Imagine you and your spouse find out you're expecting. Having experienced this moment a few times, I know there's nothing quite like it. Your world changes, and within days, your child's entire biography unfolds in your mind: her first steps, first words, kindergarten, little league, ballet, high school, college, and eventually a young adult who will make you insanely proud. It's all so promising.
But for thousands of parents every year, that's when the "bad news" comes.
You find out your child has been diagnosed in utero with a serious medical condition or disability. All of your dreams for her fall to pieces. As more conditions are identified by prenatal tests, the more parents there are that face this scenario.
Then the friendly suggestions begin: "No one would choose that kind of life." "She'll never be happy." "No one would blame you for ending it." For many parents, the suggestions turn to pressure: "It's irresponsible." "You're creating a burden." "You're being selfish."
Having talked with parents of children with disability, I can tell you this tragedy plays out all too often. The pressure to have "perfect" children is immense. And when the moment of decision comes, a shocking percentage of families go along with the culture-and end a life they've been told isn't worth living.
This is why almost 90 percent of children diagnosed in the womb with Down syndrome are aborted. During an interview last year with Joni Eareckson Tada, she shared with me her alarm over what might happen if a prenatal test became available for autism, especially since 1 in 80 children are now diagnosed with it.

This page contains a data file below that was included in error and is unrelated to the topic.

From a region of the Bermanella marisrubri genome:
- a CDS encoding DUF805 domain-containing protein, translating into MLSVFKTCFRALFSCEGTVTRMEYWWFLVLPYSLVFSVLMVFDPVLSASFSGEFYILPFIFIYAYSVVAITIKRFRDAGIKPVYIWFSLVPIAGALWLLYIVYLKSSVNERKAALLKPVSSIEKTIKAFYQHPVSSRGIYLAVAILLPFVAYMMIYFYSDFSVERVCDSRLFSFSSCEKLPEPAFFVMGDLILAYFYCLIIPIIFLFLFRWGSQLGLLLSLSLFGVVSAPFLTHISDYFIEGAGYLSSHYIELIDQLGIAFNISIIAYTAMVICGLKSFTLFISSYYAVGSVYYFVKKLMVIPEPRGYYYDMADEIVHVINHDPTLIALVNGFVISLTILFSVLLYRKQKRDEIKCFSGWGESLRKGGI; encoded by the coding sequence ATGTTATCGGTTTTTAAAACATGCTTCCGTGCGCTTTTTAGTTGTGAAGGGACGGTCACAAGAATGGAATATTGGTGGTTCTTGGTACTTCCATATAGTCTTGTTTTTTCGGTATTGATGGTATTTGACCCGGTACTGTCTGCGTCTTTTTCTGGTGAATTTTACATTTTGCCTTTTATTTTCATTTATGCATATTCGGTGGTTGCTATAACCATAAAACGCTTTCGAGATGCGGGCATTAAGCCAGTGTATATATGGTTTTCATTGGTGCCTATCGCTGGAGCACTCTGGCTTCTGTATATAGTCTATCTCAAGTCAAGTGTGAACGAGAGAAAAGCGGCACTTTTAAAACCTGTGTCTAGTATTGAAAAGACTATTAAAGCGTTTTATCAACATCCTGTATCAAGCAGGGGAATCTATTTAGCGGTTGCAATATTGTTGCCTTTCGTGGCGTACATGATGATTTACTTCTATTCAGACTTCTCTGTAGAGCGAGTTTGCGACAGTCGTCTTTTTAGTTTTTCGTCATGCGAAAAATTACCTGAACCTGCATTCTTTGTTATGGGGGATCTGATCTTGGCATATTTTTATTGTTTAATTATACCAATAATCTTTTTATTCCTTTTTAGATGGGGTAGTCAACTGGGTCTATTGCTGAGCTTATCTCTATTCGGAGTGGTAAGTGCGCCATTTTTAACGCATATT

Neither autism nor Down syndrome are deadly, and we have overwhelming evidence that children born with these conditions can lead loving, fulfilling lives.
But the impulse to prevent "defective" children from being born targets more victims in our society than just the mentally challenged. Increasingly, genetic technology is allowing us to peer decades into a person's future, diagnosing diseases which may not manifest or impair someone until well into adulthood or middle age.
Women who carry the BRCA2 mutation, the "breast cancer gene," for example, may have their unborn daughters screened for the mutation. If they turn up positive, abortion may be on the table.
Then there's cystic fibrosis, a so-far incurable lung condition whose victims commonly live into their thirties-go to college, get married, and on and on. But with prenatal testing now available for this disease, increasing numbers of children in utero with CF are aborted-one limited study showed as many as 16 out of 17!
In Montana, one couple recently received the green light from a federal judge to sue their doctors for the so-called "wrongful birth" of their daughter. The little girl was born with cystic fibrosis, and according the couple, should have been killed in the womb, and would have, if testing revealed her condition.
What we're seeing is not isolated cases of moral failing. It's a culture that values human life based on usefulness and perfection, and targets for extinction those deemed too weak, too expensive, or too inconvenient.
As embryologist and in-vitro pioneer Robert Edwards predicted chillingly in the late nineties, "Soon it will be a sin for parents to have a child that carries the heavy burden of a genetic disease. We are entering a world," he said, "where we have to consider the quality of our children."
That, my friends, is frightening and appalling.
So let me give you a tip: If you want a perfect child, don't get pregnant. Every single son of Adam and daughter of Eve (to borrow a phrase from C.S. Lewis) is broken in some respect. Some of us more than others. But we're also made in the image of God, and so, as Lewis wrote elsewhere "you have never met a mere mortal."
Who are we to judge whose life is worth living? The one true Judge has already spoken. And He said: "Let the little children come to me, and do not hinder them."